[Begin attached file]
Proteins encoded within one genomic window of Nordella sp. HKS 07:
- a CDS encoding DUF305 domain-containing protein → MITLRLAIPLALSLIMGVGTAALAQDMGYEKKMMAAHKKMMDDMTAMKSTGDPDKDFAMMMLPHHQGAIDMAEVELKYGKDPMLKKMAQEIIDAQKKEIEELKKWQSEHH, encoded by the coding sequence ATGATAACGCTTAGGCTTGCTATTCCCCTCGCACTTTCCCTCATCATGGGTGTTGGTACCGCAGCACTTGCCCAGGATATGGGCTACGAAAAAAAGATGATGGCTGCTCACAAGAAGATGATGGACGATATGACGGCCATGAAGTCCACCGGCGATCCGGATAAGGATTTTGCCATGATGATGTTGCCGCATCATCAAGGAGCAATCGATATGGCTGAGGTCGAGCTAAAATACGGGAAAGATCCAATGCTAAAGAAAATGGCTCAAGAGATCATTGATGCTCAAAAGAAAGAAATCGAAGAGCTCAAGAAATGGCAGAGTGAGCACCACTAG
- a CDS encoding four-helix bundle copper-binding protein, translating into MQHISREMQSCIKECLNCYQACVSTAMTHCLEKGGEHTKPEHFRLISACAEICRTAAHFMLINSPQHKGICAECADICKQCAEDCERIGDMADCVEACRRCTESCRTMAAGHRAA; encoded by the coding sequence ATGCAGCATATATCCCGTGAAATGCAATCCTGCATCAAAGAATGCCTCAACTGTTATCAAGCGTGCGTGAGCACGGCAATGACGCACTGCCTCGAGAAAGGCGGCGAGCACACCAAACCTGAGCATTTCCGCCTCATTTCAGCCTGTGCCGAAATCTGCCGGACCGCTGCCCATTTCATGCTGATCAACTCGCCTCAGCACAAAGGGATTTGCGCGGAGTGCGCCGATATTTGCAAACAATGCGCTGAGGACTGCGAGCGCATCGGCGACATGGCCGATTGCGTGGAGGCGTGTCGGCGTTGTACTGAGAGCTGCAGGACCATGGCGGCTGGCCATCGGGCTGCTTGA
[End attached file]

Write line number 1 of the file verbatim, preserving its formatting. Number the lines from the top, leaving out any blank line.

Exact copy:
Proteins encoded within one genomic window of Nordella sp. HKS 07: